Electric cars are gaining prime interest these days. However, just like in gas-powered cars, your electric car’s heat components demand knowledge and attention.
If you are planning to get an electric car, or you have gotten it already, and want to know the details about their compatibility to heat, you are on the right page.
In this article, we will explore if electric cars get hot and overheat, the similarities and differences between the temperature of the gas and electric cars, how electric cars react to weather, and others.
Here’s the answer to whether electric cars get hot:
Electric cars get hot, but not as hot as cars with internal combustion engines. The battery pack, electric motors, brakes, and climate control systems all produce heat and get hot, which is why manufacturers use a series of cooling systems to maintain their temperature.
Do Electric Cars Run Hot and Overheat?
Electric cars can run hot and overheat. According to experts, the normal temperature for cars is between 195 to 220 degrees Fahrenheit.
Cars that have a higher temperature than 220 degrees Fahrenheit are overheating and need attention. So far, there have been cases of electric cars running hot and reaching a temperature beyond 220 degrees.
This is because, in certain cases, the heat the batteries generate can be too much for the cooling system to handle.
The cooling system maintains the temperature of the electronic motor (s) and other heat-generating components. However, in some cases, the cooling system may not handle the heat because of some factors.
These factors differ in cars.
Check here how warm weather affects electric cars.
Factors That Causes Electric Cars to Overheat
Here are factors that can cause electric cars to overheat:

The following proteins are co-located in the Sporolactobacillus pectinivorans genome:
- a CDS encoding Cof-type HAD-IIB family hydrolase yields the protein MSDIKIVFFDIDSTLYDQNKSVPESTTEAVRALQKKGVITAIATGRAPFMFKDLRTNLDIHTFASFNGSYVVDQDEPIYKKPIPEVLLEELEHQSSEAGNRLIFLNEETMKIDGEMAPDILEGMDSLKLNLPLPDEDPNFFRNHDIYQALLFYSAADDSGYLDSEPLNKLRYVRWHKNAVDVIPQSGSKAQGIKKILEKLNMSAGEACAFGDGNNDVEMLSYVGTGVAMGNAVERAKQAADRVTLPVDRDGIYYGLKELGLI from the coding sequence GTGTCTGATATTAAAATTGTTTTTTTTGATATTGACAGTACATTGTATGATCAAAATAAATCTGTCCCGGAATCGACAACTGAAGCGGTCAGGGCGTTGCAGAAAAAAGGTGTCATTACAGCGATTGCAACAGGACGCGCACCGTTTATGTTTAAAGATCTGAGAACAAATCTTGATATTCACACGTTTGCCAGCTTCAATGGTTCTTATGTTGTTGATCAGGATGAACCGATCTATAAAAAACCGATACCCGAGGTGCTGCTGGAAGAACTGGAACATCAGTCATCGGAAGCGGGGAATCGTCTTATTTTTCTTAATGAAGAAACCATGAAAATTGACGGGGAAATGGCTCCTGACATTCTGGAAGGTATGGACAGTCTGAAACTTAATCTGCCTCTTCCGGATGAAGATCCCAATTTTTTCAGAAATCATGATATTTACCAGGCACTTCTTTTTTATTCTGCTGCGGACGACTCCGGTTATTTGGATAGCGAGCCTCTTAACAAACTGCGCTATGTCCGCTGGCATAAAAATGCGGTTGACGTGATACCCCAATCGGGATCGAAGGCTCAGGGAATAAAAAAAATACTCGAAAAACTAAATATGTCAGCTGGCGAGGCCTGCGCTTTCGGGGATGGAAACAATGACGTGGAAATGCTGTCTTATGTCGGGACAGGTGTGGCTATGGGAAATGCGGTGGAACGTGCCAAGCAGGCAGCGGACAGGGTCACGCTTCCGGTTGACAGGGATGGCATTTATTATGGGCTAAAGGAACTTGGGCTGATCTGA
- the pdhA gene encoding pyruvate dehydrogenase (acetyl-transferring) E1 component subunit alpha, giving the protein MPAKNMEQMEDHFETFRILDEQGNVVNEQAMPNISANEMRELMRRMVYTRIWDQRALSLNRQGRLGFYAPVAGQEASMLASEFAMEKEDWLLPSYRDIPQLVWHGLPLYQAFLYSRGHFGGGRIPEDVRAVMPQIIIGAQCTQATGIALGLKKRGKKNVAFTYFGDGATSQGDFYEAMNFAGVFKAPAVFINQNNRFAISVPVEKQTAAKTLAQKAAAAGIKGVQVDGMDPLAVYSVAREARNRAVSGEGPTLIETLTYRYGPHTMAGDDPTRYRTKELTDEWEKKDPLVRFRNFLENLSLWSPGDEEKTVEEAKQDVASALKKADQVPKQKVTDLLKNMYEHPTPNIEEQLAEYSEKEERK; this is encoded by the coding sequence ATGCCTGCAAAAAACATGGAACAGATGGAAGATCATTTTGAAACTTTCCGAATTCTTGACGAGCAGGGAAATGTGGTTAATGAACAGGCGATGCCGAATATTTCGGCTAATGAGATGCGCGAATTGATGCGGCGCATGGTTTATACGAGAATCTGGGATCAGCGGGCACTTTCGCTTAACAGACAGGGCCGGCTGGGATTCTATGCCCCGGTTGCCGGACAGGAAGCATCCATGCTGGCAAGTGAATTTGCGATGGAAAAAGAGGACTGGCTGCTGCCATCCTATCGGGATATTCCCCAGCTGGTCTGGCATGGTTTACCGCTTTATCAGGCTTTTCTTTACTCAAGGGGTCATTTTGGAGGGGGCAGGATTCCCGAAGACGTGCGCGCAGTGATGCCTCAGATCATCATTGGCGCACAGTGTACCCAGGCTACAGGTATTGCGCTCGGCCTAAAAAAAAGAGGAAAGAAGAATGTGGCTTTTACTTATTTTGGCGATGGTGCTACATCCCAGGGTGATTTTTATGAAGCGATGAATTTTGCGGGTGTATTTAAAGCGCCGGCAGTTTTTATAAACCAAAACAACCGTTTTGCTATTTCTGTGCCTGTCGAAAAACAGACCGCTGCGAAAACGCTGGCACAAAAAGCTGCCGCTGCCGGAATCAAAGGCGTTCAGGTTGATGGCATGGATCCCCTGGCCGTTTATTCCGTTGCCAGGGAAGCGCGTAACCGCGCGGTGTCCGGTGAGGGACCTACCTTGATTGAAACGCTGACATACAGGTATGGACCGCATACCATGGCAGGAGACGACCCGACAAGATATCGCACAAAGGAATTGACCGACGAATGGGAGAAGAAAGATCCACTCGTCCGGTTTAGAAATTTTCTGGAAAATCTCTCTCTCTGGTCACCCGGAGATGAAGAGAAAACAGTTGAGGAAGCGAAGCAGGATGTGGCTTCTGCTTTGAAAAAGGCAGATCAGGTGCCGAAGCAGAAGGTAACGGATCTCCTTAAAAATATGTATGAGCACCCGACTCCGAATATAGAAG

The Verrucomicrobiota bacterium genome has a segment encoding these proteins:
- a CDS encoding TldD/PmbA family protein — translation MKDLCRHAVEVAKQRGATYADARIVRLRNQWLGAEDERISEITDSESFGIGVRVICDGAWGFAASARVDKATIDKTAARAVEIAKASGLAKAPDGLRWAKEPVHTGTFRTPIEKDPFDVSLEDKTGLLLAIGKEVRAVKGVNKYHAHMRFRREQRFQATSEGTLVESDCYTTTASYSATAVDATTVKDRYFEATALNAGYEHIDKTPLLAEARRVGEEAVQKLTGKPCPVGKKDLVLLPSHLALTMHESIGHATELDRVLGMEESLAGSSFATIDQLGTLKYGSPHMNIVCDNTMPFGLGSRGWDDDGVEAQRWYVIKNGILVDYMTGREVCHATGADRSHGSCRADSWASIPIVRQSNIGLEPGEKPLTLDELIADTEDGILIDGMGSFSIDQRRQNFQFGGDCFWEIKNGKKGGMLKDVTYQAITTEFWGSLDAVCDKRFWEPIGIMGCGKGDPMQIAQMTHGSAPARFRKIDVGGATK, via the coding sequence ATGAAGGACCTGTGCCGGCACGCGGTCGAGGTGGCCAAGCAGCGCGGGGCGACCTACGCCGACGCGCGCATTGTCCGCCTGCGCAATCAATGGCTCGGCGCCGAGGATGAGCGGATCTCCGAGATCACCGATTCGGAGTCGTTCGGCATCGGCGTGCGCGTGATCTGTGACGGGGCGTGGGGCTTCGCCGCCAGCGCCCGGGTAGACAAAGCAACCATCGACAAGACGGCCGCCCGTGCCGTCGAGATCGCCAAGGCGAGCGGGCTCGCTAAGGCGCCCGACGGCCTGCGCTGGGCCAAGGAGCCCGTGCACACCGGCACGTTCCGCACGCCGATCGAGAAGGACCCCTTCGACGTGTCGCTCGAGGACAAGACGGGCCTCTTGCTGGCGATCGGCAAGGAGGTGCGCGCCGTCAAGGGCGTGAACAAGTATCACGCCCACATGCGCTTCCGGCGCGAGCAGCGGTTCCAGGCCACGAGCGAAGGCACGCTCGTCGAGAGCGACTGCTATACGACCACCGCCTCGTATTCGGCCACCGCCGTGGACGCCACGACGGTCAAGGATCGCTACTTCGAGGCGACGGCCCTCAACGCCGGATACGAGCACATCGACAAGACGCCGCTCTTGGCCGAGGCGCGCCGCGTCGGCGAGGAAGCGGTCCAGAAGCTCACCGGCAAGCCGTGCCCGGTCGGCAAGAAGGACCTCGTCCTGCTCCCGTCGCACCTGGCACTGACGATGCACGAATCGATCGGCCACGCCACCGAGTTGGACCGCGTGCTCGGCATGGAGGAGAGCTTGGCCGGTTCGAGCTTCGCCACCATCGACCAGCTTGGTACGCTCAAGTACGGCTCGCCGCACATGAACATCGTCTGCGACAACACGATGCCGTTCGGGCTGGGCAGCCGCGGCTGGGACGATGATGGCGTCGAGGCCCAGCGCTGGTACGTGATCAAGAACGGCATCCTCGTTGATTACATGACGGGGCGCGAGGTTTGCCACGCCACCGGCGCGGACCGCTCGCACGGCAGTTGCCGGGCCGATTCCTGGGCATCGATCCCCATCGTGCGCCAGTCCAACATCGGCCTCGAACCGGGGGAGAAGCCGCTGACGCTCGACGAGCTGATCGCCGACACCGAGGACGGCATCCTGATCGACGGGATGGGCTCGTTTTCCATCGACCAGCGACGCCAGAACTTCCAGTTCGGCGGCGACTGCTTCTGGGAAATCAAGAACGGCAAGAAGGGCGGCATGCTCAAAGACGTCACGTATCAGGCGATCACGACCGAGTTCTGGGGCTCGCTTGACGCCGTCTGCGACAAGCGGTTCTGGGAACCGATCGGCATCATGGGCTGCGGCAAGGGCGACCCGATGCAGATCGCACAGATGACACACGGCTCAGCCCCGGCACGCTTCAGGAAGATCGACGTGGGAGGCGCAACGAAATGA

- Tropical environments which cause the car to struggle with cooling down quickly.
- The improper use of the car by owners, especially when car owners don’t consider not all electric cars can run consistently over a long period.
- The lack of ventilation where hot air cannot escape from the electric motor.
- Wrong installation of the motor, where the motor is too large or too small for the car.
- The pattern of charging in the cases of overcharging. This can include charging up to 4 times a day.
- Driving patterns, which include driving at top speed without breaks, etc.
Over time, the build-up of heat from the listed factors can lead to overheating when the heat cannot find a means of escape from the car. How hot the electric car can get depends on the car model, age of the vehicle, driving pattern, and others.
Also, older and mismanaged electric cars may overheat quicker compared to new and properly managed electric cars when owners expose them to the factors we listed above.
Can the Motor Overheat and Get Damaged?
The motor can overheat and get damaged. In fact, one of the common factors responsible for motor damage in electric cars is overheating.
According to EASA, the higher the temperature of a motor, the lower the lifespan will be. It further states that every 10 degrees Celsius increase in the operating temperature of a motor reduces the expected life by 50%.
Conversely, if there is a reduction by 10 degrees in the operating temperature, then the expected life of the motor doubles.
There have been many cases of motor overheating in electric cars. However, one of the common factors of overheating in the motor is overload. Overload can occur because of load variation in the car components and other factors. Whichever it may be, overload can cause the motor to overheat and damage it.